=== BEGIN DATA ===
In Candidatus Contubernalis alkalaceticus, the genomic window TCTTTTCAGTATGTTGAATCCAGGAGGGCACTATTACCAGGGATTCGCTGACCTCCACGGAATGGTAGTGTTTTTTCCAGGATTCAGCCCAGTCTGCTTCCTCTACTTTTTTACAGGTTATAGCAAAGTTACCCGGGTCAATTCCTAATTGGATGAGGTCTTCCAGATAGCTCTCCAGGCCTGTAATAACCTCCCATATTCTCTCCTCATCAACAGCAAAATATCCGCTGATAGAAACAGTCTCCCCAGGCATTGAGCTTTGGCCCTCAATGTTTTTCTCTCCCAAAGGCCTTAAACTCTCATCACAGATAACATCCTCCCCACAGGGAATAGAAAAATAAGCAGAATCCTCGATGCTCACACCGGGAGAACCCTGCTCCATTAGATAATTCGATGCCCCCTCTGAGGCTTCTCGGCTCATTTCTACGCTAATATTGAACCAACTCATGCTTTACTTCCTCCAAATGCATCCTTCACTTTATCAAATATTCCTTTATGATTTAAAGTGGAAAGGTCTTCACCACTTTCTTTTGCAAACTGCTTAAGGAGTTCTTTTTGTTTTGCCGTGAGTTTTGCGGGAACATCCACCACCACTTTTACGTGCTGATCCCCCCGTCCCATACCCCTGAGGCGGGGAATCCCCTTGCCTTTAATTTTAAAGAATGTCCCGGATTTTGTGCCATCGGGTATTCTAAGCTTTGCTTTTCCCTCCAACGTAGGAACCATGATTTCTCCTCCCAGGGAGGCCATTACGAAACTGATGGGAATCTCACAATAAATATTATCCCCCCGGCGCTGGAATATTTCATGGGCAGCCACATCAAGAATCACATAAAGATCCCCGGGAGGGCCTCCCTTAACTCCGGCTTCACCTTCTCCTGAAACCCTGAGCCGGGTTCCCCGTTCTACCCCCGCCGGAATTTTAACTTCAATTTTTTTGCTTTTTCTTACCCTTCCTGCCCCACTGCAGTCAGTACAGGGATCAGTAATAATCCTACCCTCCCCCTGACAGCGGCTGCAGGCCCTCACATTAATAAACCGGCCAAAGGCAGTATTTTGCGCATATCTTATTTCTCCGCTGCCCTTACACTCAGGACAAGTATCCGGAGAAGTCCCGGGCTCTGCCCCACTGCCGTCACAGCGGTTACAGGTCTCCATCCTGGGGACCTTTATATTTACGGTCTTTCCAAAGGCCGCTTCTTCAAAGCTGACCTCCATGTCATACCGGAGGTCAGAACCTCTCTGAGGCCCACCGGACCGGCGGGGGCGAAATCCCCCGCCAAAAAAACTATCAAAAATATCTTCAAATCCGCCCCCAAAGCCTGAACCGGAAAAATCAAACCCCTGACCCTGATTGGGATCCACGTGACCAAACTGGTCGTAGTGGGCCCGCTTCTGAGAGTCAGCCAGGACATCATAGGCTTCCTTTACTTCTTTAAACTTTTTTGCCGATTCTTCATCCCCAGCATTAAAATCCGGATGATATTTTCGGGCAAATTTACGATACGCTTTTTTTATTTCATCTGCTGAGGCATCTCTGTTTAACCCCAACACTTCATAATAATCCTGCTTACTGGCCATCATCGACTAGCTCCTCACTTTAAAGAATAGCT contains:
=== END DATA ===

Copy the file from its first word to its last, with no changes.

In Candidatus Contubernalis alkalaceticus, the genomic window TCTTTTCAGTATGTTGAATCCAGGAGGGCACTATTACCAGGGATTCGCTGACCTCCACGGAATGGTAGTGTTTTTTCCAGGATTCAGCCCAGTCTGCTTCCTCTACTTTTTTACAGGTTATAGCAAAGTTACCCGGGTCAATTCCTAATTGGATGAGGTCTTCCAGATAGCTCTCCAGGCCTGTAATAACCTCCCATATTCTCTCCTCATCAACAGCAAAATATCCGCTGATAGAAACAGTCTCCCCAGGCATTGAGCTTTGGCCCTCAATGTTTTTCTCTCCCAAAGGCCTTAAACTCTCATCACAGATAACATCCTCCCCACAGGGAATAGAAAAATAAGCAGAATCCTCGATGCTCACACCGGGAGAACCCTGCTCCATTAGATAATTCGATGCCCCCTCTGAGGCTTCTCGGCTCATTTCTACGCTAATATTGAACCAACTCATGCTTTACTTCCTCCAAATGCATCCTTCACTTTATCAAATATTCCTTTATGATTTAAAGTGGAAAGGTCTTCACCACTTTCTTTTGCAAACTGCTTAAGGAGTTCTTTTTGTTTTGCCGTGAGTTTTGCGGGAACATCCACCACCACTTTTACGTGCTGATCCCCCCGTCCCATACCCCTGAGGCGGGGAATCCCCTTGCCTTTAATTTTAAAGAATGTCCCGGATTTTGTGCCATCGGGTATTCTAAGCTTTGCTTTTCCCTCCAACGTAGGAACCATGATTTCTCCTCCCAGGGAGGCCATTACGAAACTGATGGGAATCTCACAATAAATATTATCCCCCCGGCGCTGGAATATTTCATGGGCAGCCACATCAAGAATCACATAAAGATCCCCGGGAGGGCCTCCCTTAACTCCGGCTTCACCTTCTCCTGAAACCCTGAGCCGGGTTCCCCGTTCTACCCCCGCCGGAATTTTAACTTCAATTTTTTTGCTTTTTCTTACCCTTCCTGCCCCACTGCAGTCAGTACAGGGATCAGTAATAATCCTACCCTCCCCCTGACAGCGGCTGCAGGCCCTCACATTAATAAACCGGCCAAAGGCAGTATTTTGCGCATATCTTATTTCTCCGCTGCCCTTACACTCAGGACAAGTATCCGGAGAAGTCCCGGGCTCTGCCCCACTGCCGTCACAGCGGTTACAGGTCTCCATCCTGGGGACCTTTATATTTACGGTCTTTCCAAAGGCCGCTTCTTCAAAGCTGACCTCCATGTCATACCGGAGGTCAGAACCTCTCTGAGGCCCACCGGACCGGCGGGGGCGAAATCCCCCGCCAAAAAAACTATCAAAAATATCTTCAAATCCGCCCCCAAAGCCTGAACCGGAAAAATCAAACCCCTGACCCTGATTGGGATCCACGTGACCAAACTGGTCGTAGTGGGCCCGCTTCTGAGAGTCAGCCAGGACATCATAGGCTTCCTTTACTTCTTTAAACTTTTTTGCCGATTCTTCATCCCCAGCATTAAAATCCGGATGATATTTTCGGGCAAATTTACGATACGCTTTTTTTATTTCATCTGCTGAGGCATCTCTGTTTAACCCCAACACTTCATAATAATCCTGCTTACTGGCCATCATCGACTAGCTCCTCACTTTAAAGAATAGCT contains: